Panelists draw out the pain of South Africa and GSO

by Meredith Veto

Truth and reconciliation is a universal struggle ‘— it’s not won as an outright victory, said Dr. Bheki Langa when he addressed the audience of the panel discussion ‘“Healing Via Truth and Reconciliation’” at NC A&T University Tuesday night. Langa, who works for the international affairs office at Bennett college and is chair of the theater department, spoke with three other panelists about the truth and reconciliation process in Greensboro and South Africa.

The Greensboro Truth and Reconciliation Commission’s work is based on the South African model, which seeks to confront and clarify painful events of the past, eventually facilitating a change in social consciousness.

Greensboro’s commission is examining the events and aftermath of Nov. 3, 1979, now known as the Greensboro Massacre. At a Communist Workers Party rally at Morningside Homes, violence broke out among Ku Klux Klan members and Nazi group members that resulted in five deaths and 10 injuries. Through research and public hearings the commission initiated a public dialogue that aims to heal the community wound.

A similar process took place in South Africa to address the pains felt after apartheid was abolished. A commission was established in 1995 and presented its report three years later.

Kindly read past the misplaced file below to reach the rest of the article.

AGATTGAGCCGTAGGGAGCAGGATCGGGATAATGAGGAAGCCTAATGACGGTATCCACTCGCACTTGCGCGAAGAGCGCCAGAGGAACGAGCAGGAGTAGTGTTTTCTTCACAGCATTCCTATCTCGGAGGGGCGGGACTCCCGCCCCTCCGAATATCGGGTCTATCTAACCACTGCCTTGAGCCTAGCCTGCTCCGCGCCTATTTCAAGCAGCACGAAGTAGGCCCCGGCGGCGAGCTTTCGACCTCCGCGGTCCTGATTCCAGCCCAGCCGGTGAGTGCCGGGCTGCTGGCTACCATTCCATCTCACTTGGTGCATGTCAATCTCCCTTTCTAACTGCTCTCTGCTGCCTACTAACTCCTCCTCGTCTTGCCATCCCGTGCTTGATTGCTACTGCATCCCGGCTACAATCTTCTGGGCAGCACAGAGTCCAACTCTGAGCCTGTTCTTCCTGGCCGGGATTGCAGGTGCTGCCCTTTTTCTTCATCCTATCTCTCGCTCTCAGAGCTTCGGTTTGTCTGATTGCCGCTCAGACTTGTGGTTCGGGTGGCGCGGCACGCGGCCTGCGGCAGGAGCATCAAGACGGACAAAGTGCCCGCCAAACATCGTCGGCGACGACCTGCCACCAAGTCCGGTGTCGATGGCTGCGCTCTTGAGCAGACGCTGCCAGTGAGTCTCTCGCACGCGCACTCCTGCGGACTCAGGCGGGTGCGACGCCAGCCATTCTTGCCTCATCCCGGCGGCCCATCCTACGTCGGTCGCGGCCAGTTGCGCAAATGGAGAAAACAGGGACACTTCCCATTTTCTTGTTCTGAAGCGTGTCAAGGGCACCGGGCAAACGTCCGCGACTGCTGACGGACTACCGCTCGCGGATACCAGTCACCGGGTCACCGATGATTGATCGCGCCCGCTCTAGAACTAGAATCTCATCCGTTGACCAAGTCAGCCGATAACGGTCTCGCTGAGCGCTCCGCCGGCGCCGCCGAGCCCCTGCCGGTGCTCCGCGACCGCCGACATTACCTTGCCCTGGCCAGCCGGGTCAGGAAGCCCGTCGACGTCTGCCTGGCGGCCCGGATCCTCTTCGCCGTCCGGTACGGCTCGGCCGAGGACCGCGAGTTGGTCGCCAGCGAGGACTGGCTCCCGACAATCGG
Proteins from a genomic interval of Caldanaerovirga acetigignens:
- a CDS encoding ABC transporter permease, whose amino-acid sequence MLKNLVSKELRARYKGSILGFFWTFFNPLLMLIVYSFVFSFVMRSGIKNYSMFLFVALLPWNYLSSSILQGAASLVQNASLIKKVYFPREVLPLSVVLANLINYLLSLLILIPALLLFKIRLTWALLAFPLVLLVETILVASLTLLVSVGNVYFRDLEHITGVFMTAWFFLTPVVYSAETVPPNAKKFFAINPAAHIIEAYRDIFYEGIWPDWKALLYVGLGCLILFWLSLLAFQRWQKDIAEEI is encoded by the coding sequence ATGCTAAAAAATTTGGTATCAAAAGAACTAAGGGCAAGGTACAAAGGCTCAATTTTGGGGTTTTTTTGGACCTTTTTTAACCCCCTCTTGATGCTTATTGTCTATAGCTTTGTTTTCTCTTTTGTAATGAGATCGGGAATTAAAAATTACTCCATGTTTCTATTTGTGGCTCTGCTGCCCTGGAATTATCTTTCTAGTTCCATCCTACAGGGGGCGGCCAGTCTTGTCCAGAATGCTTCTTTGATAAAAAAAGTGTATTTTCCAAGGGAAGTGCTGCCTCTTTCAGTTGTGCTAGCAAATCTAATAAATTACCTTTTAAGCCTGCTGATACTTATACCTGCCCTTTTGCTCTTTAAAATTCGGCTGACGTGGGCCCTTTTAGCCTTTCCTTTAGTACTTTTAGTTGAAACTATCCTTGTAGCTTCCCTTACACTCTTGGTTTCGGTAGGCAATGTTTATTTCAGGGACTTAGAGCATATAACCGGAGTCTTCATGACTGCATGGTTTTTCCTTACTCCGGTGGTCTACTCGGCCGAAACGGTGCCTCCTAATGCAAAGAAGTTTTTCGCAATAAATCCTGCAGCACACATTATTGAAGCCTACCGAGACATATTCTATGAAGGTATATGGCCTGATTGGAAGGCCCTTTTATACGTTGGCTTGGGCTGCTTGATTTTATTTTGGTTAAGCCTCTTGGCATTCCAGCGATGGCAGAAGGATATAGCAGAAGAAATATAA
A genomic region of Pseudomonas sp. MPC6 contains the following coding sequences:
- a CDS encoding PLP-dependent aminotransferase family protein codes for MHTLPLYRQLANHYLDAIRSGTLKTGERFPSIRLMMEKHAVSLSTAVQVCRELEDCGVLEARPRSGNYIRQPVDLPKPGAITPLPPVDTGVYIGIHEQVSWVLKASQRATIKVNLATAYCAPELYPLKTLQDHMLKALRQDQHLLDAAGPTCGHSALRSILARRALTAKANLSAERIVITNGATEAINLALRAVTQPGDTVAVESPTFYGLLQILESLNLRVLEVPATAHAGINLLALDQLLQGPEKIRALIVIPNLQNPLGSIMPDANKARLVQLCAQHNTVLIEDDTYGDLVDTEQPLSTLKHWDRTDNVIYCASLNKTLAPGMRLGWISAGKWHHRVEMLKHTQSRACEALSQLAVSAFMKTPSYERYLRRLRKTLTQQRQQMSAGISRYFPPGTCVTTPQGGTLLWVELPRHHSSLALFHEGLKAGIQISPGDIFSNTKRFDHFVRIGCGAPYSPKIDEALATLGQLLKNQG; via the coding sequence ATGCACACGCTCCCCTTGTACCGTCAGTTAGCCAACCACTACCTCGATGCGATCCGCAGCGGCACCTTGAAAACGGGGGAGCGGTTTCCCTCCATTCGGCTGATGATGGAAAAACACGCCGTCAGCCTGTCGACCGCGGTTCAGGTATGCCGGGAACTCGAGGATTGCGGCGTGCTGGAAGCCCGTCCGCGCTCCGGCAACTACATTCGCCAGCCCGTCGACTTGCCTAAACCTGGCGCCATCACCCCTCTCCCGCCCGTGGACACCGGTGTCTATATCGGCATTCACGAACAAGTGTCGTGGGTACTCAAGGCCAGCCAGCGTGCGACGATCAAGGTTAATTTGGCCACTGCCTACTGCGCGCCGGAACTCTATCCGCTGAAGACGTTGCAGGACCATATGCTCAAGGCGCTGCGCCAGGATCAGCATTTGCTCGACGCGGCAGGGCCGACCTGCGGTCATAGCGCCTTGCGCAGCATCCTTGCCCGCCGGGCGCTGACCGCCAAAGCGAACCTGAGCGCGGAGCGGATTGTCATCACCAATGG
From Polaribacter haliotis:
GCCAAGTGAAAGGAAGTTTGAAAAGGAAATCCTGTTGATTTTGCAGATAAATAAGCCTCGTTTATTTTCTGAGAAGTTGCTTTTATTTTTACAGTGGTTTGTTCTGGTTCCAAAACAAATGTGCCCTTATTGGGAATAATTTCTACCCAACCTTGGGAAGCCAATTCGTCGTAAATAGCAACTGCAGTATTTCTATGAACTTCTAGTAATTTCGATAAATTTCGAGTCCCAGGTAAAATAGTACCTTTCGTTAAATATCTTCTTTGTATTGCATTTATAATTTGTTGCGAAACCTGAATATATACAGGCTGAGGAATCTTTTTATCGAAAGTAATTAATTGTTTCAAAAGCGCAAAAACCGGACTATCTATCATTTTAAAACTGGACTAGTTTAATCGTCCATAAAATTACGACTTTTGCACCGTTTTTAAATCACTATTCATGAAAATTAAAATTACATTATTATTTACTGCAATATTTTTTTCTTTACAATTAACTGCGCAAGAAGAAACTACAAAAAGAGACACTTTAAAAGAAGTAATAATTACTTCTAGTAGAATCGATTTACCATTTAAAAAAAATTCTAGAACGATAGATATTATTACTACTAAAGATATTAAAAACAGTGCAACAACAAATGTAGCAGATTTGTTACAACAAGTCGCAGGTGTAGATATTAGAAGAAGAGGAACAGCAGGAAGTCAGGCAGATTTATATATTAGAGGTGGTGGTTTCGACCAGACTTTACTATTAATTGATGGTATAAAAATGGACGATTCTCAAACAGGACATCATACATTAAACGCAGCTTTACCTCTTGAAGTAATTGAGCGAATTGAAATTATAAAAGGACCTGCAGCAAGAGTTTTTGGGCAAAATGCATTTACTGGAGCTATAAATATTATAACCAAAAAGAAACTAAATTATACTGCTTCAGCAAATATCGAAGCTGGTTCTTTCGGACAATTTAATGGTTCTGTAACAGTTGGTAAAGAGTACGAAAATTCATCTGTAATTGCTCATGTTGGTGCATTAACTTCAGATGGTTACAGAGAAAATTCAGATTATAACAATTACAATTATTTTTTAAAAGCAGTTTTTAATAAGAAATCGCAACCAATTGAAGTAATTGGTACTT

Winlyn Maneveld, a visiting international teacher at Hampton Academy who experienced apartheid firsthand in South Africa, spoke on the panel along with Langa and Jill Williams, director of the Greensboro Truth Commission. One of the first topics discussed was the importance of what Langa called the ‘“ghosts of the past.’”

Williams told the story of a woman named Candy Clapp who was a teenager living in Morningside Homes in 1979.

‘“She just screamed when we called her up. Nobody had ever asked her what she knew about the events even though it had been one of the most pivotal events in her life. Truth telling is about the power of giving people a platform to speak their truths about what happened.’”

Langa commented that it is necessary to bring up the painful issues in order to move on.

‘“Particularly in Mozambique there had not been any national unity. There was a lot of conflict, animosity and vengeance taking place,’” Langa said. ‘“The leaders came to realize they had to exorcise the ghosts of the past. It’s important to create a situation that all these ghosts would come out and people would know who they are.’”

He continued, ‘“It’s important that people know that a lot of pain occurred at an individual level. A lot of people died. It’s not enough to have the victimizer say ‘I’m sorry.’ In cases where people were personally victimized it’s important for them to confront the victimizer.’”

Maneveld spoke about the freedom she felt to express her political views after Nelson Mandela was released from prison, and how South Africans are more fervent than ever in their struggle, although the scars of apartheid remain.